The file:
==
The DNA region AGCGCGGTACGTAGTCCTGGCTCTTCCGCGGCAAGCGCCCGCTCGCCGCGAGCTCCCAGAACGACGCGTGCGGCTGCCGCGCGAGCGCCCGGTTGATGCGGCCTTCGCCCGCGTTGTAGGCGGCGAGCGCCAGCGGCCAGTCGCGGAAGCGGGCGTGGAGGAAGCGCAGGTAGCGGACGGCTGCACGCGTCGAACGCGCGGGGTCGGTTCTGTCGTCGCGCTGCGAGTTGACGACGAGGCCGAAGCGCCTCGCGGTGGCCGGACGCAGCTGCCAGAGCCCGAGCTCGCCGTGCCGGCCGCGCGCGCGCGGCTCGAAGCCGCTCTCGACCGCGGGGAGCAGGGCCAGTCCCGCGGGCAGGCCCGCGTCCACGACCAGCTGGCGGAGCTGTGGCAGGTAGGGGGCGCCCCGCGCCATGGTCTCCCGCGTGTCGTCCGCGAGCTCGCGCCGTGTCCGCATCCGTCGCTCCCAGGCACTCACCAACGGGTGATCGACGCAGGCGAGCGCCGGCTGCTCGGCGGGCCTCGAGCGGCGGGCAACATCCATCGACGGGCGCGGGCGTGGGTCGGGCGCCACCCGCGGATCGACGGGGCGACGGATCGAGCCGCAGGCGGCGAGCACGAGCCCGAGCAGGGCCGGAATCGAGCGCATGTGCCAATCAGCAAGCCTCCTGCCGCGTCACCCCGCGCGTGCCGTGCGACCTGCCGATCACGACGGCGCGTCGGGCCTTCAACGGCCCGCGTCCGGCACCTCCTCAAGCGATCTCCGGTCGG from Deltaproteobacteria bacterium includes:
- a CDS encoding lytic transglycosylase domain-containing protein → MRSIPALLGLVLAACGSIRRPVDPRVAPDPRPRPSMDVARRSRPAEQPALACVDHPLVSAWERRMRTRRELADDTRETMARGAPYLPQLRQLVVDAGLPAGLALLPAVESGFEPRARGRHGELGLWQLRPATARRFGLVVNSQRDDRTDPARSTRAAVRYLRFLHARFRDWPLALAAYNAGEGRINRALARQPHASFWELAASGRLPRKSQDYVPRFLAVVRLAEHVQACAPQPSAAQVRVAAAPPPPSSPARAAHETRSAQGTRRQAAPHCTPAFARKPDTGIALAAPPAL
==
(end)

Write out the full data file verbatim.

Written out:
The DNA region AGCGCGGTACGTAGTCCTGGCTCTTCCGCGGCAAGCGCCCGCTCGCCGCGAGCTCCCAGAACGACGCGTGCGGCTGCCGCGCGAGCGCCCGGTTGATGCGGCCTTCGCCCGCGTTGTAGGCGGCGAGCGCCAGCGGCCAGTCGCGGAAGCGGGCGTGGAGGAAGCGCAGGTAGCGGACGGCTGCACGCGTCGAACGCGCGGGGTCGGTTCTGTCGTCGCGCTGCGAGTTGACGACGAGGCCGAAGCGCCTCGCGGTGGCCGGACGCAGCTGCCAGAGCCCGAGCTCGCCGTGCCGGCCGCGCGCGCGCGGCTCGAAGCCGCTCTCGACCGCGGGGAGCAGGGCCAGTCCCGCGGGCAGGCCCGCGTCCACGACCAGCTGGCGGAGCTGTGGCAGGTAGGGGGCGCCCCGCGCCATGGTCTCCCGCGTGTCGTCCGCGAGCTCGCGCCGTGTCCGCATCCGTCGCTCCCAGGCACTCACCAACGGGTGATCGACGCAGGCGAGCGCCGGCTGCTCGGCGGGCCTCGAGCGGCGGGCAACATCCATCGACGGGCGCGGGCGTGGGTCGGGCGCCACCCGCGGATCGACGGGGCGACGGATCGAGCCGCAGGCGGCGAGCACGAGCCCGAGCAGGGCCGGAATCGAGCGCATGTGCCAATCAGCAAGCCTCCTGCCGCGTCACCCCGCGCGTGCCGTGCGACCTGCCGATCACGACGGCGCGTCGGGCCTTCAACGGCCCGCGTCCGGCACCTCCTCAAGCGATCTCCGGTCGG from Deltaproteobacteria bacterium includes:
- a CDS encoding lytic transglycosylase domain-containing protein → MRSIPALLGLVLAACGSIRRPVDPRVAPDPRPRPSMDVARRSRPAEQPALACVDHPLVSAWERRMRTRRELADDTRETMARGAPYLPQLRQLVVDAGLPAGLALLPAVESGFEPRARGRHGELGLWQLRPATARRFGLVVNSQRDDRTDPARSTRAAVRYLRFLHARFRDWPLALAAYNAGEGRINRALARQPHASFWELAASGRLPRKSQDYVPRFLAVVRLAEHVQACAPQPSAAQVRVAAAPPPPSSPARAAHETRSAQGTRRQAAPHCTPAFARKPDTGIALAAPPAL